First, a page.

Monday, 19 September 2011

End of the road 2011

This outstanding festival held in Dorset revealed its surprises for three days in a row, in an enchanting and enrapturing environment, from comedy shows to book shelves and lecture in the woods, stories being read over the hidden piano stage, improvised intimate concerts (that I have missed of course) but most importantly, a decent amount of new artists or musicians I had heard of before and amazing performances, a list will obviously follow.
Walking around in the Larmer tree gardens takes you to tiny hidden paths where you have great chances to meet some mummy peacocks in the company of their little ones, hanging books among low energy consuming lanterns, a jungle made of origamis and garlands, pianos and comedy stage, simply magic. It doesn't matter how old you are, End of the road festival is made for all of us.

I arrived on a thursday evening, the weather was mild and beautiful. Packed quite lightly, equipped only of a tent, sleeping bag, towel, socks and a tiny shampoo bottle I was aiming at enjoying myself with very simple things and hoping the festival would bring me such. Yet it feels strange to arrive and set up your temporary home on your own; I had exchanged my phone number with a few lastfm buddies the previous days and found a group of lonesome campers who had arranged to camp at the same place, I had been lucky enough to spot the yellow flag and join the tribe. Once the tent up and metal sticks in the ground (next year remind me to bring a hammer) I walked around the site and spotted things you don't see that often in such events: bookshops, sweets shops, a cider bus which sells hot and spicy cider (quite efficient when the night and first chills fall down), well chosen food stalls with a fair diversity of quality meals (this mushroom/blue-cheese/bacon soup served with a delicious piece of bread is definitely a must-try!)
I saw a few bands and had time to get familiar with the site on thursday evening. I also met Alan on that day with whom I ended up seeing most of the bands I'm going to tell you about.
I got up on friday morning quite early, the city girl I have become being unfamiliar at sleeping on the ground with only a sleeping bag as I had forgotten a mattress (but after 3 days of festival, I'm telling you, you don't need any.), got a nice coffee and ventured to the gardens, which were closed the night before. Such a marvel, this place is very unique and it feels so good hanging out there. Late in the morning I met the lovely Marianne and her friends, James and Mike.
It all started with a band called Drum Eyes ,  a band you certainly need to appreciate live first, psychedelic sounds, synths, two drum kits and DJ Scotch Egg - Brighton based. Stunning.

After this pretty efficient warm up I headed to the Garden stage to get a decent spot for tUnE-yArDs, which was one of the bands I really wanted to catch. Well that Merill Garbus knows what she's talking about, that's a fact. Such good vibes and rhythms, I was astonished by her groovy act and enthusiasm she shared with the very receptive audience. So glad I'm going to see her again next week. Both of her two albums are great, WHOKILL being the one I respond to the most though.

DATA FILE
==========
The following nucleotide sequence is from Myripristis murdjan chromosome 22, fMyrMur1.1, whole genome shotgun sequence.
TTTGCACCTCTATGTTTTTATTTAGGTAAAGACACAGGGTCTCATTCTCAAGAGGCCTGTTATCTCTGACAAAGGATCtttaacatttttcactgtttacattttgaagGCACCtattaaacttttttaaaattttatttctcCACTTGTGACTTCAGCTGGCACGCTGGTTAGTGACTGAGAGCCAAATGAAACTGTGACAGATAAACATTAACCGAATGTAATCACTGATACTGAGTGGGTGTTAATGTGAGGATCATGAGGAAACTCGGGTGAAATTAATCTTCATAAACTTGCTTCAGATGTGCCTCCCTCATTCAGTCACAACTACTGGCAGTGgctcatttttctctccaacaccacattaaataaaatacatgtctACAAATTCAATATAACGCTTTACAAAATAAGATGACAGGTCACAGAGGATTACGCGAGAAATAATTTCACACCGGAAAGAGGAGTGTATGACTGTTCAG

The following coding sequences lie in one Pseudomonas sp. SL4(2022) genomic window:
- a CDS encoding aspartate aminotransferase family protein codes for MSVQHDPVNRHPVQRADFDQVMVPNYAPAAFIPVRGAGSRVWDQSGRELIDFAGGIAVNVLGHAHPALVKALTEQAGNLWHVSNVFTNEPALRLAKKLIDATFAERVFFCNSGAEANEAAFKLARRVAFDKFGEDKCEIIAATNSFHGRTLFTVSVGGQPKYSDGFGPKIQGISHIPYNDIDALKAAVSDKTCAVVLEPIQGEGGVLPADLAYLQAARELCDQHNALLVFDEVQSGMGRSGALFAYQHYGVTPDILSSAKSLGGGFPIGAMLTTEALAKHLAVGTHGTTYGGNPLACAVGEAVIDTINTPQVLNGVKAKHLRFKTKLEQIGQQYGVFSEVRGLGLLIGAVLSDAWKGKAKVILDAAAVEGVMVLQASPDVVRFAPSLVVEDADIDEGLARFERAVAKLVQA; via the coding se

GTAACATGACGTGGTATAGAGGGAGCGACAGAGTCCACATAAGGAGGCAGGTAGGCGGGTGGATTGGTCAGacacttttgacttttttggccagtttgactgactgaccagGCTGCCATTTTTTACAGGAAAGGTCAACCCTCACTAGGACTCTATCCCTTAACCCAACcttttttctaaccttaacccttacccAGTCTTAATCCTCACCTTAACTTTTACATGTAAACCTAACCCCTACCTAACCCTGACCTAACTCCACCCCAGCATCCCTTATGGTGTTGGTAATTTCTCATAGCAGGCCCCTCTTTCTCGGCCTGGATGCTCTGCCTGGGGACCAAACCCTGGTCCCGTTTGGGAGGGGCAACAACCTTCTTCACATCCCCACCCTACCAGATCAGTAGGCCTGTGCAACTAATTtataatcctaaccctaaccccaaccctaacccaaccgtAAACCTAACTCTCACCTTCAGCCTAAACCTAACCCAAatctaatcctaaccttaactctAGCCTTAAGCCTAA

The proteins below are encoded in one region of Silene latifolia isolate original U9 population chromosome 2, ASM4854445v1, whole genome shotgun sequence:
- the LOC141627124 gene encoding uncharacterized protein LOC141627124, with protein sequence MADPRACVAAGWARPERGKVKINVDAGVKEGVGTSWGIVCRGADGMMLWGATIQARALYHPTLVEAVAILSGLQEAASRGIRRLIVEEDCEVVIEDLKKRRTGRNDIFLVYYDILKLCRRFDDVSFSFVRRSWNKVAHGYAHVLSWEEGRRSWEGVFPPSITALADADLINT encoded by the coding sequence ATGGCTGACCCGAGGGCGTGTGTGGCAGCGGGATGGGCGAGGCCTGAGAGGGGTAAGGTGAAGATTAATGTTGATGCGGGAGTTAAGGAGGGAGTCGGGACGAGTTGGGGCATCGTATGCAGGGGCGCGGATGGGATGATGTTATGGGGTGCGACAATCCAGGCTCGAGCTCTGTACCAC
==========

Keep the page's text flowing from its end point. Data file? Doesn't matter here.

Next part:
check this one
that one too.

Friday night was actually the one I was looking forward to since two of my favourite bands were playing that day. I couldn't wait for The Walkmen to come on stage. As usual, I have not been disappointed: they played some of their classics, Canadian girl, The Rat, Angela surf city but also Blue as your blood and On the water. As far as my fan knowledge goes, they also played two if not three new songs which was predictable as they had mentioned previously they'd come back in september playing a bunch of new songs. Paul Maroon's new moustache was also a nice surprise, he looks kinda similar to Nick Cave now, which is not a bad thing at all - should have sent him a text, guess it's not too late, ah!

On the Water
live at Primavera sound 2011

We (Alan - who had been very patient bearing my teenager behaviour like and enthusiasm for Hamilton and his mates - and I) then walked towards the main stage also called the Woods as the anticipated appearance of Beirut was imminent. It was all so perfect, listening to the rhythms of Postcards from Italy and Nantes was something very special I had wanted to experience for a very long time. I consider myself very lucky to see him again next week in London too. Following Alan's recommendations we finally saw White Denim, I remember they were great but to be honest I need to listen to their music again and at the moment there's so much to catch up with, I might need another five days off from work to be able to do so.

On the second day I was aiming at discovering bands I had never heard of before and Mogwai was the only exception. Treefight for sunlight were the first to open the main stage, four danish boys playing some very good indie pop I had actually seen as a support band for The walkmen earlier this year in Brighton. As the crowd was quite sparse and most of the people were seating and enjoying the sun while listening to them, they asked us that if we knew the next song they'd play we had to get our butts of the grass. The first notes were from Kate's Bush famous hit "Wuthering heights" and Christian Rohde Lindinger (bassist and vocals)  did an absolute stunning cover, so surprise to hear a man singingin such high tunes. They were brilliant and obviously not used to play great audiences like that. I forgot to mention that of course everyone got up and converged to the stage, which was a beautiful feeling!